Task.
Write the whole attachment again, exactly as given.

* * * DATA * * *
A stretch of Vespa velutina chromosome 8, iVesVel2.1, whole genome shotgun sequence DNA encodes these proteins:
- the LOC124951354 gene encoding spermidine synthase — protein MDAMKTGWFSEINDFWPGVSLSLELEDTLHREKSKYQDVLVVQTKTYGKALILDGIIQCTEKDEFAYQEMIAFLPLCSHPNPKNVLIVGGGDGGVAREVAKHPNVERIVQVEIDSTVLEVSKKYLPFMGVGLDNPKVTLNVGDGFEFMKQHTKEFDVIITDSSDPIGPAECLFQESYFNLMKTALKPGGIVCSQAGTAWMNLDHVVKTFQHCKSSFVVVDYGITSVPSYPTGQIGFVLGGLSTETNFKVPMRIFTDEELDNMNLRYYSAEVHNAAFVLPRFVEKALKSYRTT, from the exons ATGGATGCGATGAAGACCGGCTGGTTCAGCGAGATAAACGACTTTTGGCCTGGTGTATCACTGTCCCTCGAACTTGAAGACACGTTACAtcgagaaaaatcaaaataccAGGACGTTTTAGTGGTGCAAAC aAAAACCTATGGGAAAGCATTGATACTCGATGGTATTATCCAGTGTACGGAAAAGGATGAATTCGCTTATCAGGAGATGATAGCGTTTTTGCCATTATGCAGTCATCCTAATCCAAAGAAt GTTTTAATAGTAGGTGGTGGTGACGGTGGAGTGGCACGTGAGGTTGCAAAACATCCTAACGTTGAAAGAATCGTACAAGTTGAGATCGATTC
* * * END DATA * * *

A stretch of Vespa velutina chromosome 8, iVesVel2.1, whole genome shotgun sequence DNA encodes these proteins:
- the LOC124951354 gene encoding spermidine synthase — protein MDAMKTGWFSEINDFWPGVSLSLELEDTLHREKSKYQDVLVVQTKTYGKALILDGIIQCTEKDEFAYQEMIAFLPLCSHPNPKNVLIVGGGDGGVAREVAKHPNVERIVQVEIDSTVLEVSKKYLPFMGVGLDNPKVTLNVGDGFEFMKQHTKEFDVIITDSSDPIGPAECLFQESYFNLMKTALKPGGIVCSQAGTAWMNLDHVVKTFQHCKSSFVVVDYGITSVPSYPTGQIGFVLGGLSTETNFKVPMRIFTDEELDNMNLRYYSAEVHNAAFVLPRFVEKALKSYRTT, from the exons ATGGATGCGATGAAGACCGGCTGGTTCAGCGAGATAAACGACTTTTGGCCTGGTGTATCACTGTCCCTCGAACTTGAAGACACGTTACAtcgagaaaaatcaaaataccAGGACGTTTTAGTGGTGCAAAC aAAAACCTATGGGAAAGCATTGATACTCGATGGTATTATCCAGTGTACGGAAAAGGATGAATTCGCTTATCAGGAGATGATAGCGTTTTTGCCATTATGCAGTCATCCTAATCCAAAGAAt GTTTTAATAGTAGGTGGTGGTGACGGTGGAGTGGCACGTGAGGTTGCAAAACATCCTAACGTTGAAAGAATCGTACAAGTTGAGATCGATTC